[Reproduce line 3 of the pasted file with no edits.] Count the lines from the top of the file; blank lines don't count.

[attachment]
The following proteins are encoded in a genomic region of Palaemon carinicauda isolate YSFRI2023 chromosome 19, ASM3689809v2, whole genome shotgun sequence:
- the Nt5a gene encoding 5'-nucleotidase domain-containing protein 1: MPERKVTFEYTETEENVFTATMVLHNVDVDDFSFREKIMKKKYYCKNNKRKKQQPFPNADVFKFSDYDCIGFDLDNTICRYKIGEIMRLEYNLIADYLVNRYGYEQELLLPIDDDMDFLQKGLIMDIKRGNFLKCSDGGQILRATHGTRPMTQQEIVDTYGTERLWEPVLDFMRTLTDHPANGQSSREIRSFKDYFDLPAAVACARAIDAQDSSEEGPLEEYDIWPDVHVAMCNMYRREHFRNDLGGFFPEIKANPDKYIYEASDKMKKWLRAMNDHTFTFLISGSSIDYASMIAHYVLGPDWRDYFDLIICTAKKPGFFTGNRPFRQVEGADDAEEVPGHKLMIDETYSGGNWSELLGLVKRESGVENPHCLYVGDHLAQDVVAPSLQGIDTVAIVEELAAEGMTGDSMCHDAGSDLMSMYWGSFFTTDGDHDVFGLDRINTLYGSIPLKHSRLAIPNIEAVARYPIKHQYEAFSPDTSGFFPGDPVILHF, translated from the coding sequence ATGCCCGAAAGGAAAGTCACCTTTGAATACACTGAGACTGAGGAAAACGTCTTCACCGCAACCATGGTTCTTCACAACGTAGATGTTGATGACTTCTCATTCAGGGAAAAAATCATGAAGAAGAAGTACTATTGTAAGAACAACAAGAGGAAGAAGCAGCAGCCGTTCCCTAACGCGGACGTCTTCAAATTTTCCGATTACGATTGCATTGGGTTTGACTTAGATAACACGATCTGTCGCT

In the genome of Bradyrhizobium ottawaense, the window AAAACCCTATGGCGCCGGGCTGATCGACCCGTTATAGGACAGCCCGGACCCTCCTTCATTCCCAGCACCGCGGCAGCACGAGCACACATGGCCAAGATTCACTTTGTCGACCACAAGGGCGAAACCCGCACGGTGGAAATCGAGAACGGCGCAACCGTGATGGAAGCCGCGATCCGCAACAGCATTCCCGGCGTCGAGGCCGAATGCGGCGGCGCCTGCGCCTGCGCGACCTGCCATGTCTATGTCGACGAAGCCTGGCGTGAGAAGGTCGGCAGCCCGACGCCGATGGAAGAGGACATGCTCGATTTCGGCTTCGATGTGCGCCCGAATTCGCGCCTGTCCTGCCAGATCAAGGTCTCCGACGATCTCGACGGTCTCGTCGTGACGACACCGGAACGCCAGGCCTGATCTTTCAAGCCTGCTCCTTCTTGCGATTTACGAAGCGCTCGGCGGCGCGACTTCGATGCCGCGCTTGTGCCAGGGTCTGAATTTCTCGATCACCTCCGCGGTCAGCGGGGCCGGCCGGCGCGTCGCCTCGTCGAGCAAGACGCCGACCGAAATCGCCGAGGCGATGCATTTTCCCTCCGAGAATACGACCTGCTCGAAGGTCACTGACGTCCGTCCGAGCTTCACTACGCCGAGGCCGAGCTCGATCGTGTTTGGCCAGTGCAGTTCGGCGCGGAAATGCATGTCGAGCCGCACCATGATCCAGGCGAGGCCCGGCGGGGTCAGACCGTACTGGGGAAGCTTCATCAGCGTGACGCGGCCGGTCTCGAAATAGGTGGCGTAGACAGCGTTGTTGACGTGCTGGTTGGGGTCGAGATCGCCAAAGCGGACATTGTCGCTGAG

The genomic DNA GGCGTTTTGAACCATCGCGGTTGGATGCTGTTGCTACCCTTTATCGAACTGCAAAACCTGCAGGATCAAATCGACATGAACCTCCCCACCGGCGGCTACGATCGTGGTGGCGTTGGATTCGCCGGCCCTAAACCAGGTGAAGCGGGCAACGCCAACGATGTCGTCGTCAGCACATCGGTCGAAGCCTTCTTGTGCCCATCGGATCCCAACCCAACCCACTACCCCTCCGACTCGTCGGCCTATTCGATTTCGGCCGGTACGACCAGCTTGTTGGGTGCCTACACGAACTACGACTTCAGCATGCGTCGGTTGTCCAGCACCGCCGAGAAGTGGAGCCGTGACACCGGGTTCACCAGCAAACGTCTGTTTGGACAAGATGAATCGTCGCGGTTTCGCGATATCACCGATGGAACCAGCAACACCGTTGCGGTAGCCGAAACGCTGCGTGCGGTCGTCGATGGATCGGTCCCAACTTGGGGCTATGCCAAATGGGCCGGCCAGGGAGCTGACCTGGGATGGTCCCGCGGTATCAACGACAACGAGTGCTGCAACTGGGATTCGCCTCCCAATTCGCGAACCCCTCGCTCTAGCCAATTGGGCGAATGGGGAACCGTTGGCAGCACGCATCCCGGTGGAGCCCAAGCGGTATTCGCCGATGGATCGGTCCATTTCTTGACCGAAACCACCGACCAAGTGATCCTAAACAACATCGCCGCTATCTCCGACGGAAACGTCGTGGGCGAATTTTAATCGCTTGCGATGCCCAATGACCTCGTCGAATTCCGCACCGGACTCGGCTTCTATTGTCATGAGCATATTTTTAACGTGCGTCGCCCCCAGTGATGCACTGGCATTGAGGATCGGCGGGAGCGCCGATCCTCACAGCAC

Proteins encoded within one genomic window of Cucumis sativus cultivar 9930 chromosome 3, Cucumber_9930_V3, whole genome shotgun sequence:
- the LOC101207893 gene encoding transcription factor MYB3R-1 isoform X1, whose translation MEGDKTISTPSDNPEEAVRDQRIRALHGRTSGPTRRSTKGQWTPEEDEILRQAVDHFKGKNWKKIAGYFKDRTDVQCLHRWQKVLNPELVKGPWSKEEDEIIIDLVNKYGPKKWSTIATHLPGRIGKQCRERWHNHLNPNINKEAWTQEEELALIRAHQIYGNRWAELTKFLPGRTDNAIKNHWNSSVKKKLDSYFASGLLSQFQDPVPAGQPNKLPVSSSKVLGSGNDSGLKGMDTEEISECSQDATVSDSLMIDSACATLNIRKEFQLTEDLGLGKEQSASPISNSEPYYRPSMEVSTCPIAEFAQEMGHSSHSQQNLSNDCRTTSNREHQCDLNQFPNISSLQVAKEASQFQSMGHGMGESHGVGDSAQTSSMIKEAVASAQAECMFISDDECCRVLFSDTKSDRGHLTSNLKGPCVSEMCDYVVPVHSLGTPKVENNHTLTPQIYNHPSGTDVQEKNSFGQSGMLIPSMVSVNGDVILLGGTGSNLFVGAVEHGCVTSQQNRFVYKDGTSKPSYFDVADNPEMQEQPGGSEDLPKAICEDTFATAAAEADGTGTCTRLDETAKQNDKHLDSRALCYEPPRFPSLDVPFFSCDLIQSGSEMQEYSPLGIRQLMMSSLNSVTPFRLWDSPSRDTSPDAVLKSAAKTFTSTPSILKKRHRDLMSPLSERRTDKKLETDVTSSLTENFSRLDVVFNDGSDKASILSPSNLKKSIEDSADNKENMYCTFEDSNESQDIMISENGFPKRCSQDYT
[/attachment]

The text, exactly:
In the genome of Bradyrhizobium ottawaense, the window AAAACCCTATGGCGCCGGGCTGATCGACCCGTTATAGGACAGCCCGGACCCTCCTTCATTCCCAGCACCGCGGCAGCACGAGCACACATGGCCAAGATTCACTTTGTCGACCACAAGGGCGAAACCCGCACGGTGGAAATCGAGAACGGCGCAACCGTGATGGAAGCCGCGATCCGCAACAGCATTCCCGGCGTCGAGGCCGAATGCGGCGGCGCCTGCGCCTGCGCGACCTGCCATGTCTATGTCGACGAAGCCTGGCGTGAGAAGGTCGGCAGCCCGACGCCGATGGAAGAGGACATGCTCGATTTCGGCTTCGATGTGCGCCCGAATTCGCGCCTGTCCTGCCAGATCAAGGTCTCCGACGATCTCGACGGTCTCGTCGTGACGACACCGGAACGCCAGGCCTGATCTTTCAAGCCTGCTCCTTCTTGCGATTTACGAAGCGCTCGGCGGCGCGACTTCGATGCCGCGCTTGTGCCAGGGTCTGAATTTCTCGATCACCTCCGCGGTCAGCGGGGCCGGCCGGCGCGTCGCCTCGTCGAGCAAGACGCCGACCGAAATCGCCGAGGCGATGCATTTTCCCTCCGAGAATACGACCTGCTCGAAGGTCACTGACGTCCGTCCGAGCTTCACTACGCCGAGGCCGAGCTCGATCGTGTTTGGCCAGTGCAGTTCGGCGCGGAAATGCATGTCGAGCCGCACCATGATCCAGGCGAGGCCCGGCGGGGTCAGACCGTACTGGGGAAGCTTCATCAGCGTGACGCGGCCGGTCTCGAAATAGGTGGCGTAGACAGCGTTGTTGACGTGCTGGTTGGGGTCGAGATCGCCAAAGCGGACATTGTCGCTGAG